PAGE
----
Would we say that Chicago photographer and occult historian Rik Garrett is somewhat in his lineage?
. . . but rarely about the witch’s dustpan. Some interesting costuming from the 1870s at Sexy Witch.
Over at my other blog, I have been posting examples of wildlife photos taken with game cameras (a/k/a scout cameras or camera traps).
Seeking to learn more about how their passive infrared (PIR) detectors work, I was browsing the Web and ended up with South Jersey Ghost Research.
Apparently, PIR motion sensors can be used for ghost-hunting. Here is a tutorial, using the term loosely.
For instance, their diagram makes no sense. An animal as small as a mouse can trip a camera. I have seen it happen. Squirrels definitely will do so. And as for cats, what is in the lower right corner of the PIR-activated camera photo on this page at the Ghosthunter Store site?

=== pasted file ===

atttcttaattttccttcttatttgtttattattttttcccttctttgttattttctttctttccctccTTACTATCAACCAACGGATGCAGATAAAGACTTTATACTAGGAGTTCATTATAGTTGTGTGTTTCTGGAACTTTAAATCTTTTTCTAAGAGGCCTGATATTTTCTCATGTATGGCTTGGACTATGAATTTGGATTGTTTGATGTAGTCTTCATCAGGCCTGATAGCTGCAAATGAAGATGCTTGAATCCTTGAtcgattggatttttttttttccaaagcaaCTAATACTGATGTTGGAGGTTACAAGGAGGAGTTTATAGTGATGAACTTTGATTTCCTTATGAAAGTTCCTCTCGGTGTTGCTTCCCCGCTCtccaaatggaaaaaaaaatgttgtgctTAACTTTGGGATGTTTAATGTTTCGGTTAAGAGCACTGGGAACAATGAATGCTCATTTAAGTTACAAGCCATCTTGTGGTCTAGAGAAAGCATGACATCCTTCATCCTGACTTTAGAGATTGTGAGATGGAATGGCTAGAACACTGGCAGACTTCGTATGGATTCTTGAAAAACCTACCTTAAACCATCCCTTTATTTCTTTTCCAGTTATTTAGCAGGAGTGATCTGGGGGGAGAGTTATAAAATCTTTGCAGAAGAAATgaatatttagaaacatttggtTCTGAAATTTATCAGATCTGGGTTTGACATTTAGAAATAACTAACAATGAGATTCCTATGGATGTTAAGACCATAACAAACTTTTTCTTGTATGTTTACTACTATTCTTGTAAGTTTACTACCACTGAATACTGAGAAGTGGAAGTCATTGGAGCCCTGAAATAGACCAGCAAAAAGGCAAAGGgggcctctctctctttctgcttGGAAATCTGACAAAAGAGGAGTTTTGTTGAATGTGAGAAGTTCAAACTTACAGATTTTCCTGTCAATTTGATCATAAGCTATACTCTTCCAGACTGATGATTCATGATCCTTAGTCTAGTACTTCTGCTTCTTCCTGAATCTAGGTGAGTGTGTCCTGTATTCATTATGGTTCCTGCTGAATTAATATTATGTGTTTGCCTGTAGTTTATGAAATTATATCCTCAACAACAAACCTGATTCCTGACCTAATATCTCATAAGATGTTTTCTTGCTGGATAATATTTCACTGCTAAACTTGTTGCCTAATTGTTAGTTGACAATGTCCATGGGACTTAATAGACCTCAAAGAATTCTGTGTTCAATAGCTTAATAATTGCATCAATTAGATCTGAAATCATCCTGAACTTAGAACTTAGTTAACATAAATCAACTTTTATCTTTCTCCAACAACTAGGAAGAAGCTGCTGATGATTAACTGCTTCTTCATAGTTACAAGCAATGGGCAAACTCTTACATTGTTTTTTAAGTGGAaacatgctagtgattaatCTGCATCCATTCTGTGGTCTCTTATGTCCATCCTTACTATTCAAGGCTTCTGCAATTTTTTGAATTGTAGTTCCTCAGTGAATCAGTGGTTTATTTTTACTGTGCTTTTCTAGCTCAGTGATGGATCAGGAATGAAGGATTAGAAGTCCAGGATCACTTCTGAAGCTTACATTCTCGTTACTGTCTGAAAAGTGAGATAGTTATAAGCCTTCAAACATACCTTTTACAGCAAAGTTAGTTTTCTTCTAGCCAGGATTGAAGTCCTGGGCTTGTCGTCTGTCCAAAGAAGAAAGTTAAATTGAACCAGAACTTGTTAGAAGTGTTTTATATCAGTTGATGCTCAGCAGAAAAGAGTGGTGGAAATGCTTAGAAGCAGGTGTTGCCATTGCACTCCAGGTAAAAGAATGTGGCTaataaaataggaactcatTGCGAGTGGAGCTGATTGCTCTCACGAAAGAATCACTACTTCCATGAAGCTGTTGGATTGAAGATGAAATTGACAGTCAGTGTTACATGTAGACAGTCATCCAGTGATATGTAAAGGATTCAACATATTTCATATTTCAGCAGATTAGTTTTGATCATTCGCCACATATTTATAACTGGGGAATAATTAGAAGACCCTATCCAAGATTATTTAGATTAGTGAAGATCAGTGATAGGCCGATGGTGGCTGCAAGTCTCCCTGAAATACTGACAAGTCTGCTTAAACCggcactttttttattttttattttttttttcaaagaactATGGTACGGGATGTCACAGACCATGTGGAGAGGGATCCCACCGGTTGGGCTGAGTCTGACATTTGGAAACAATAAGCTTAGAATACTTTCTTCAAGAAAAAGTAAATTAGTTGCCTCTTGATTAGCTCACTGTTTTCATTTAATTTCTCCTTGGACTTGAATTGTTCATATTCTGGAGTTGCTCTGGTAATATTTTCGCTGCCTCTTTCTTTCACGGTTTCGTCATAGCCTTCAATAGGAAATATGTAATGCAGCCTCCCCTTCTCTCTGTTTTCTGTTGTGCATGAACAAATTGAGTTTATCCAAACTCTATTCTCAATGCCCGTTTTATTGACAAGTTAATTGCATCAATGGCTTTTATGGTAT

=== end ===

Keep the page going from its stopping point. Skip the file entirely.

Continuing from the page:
Nevertheless, the Ghosthunter Store site confidently proclaims, “When a PIR Motion Sensor detects movement in an area where there isn’t anything visible moving, you have a major unexplainable paranormal event.”
(Unless something did move but was not captured due to digital shutter lag, which happens all the time, particularly in less-fancy cameras.)
Except … I thought that ghosts traditionally were associated with unexplained cold spots in buildings. When did they start emitting infrared radiation?
Clearly, I am not up-to-date on twenty-first century ghost-hunting.
Your kids won’t know what “Polaroid” means.
I still have my dad’s SX-70 in its leather carrying case. It’s an expensive beast to feed, and when the last flashbar is used up, I will probably dump it. In my memory it sits next to his 1969 Jeep Wagoneer.
Some people liked Polaroid cameras for the privacy factor.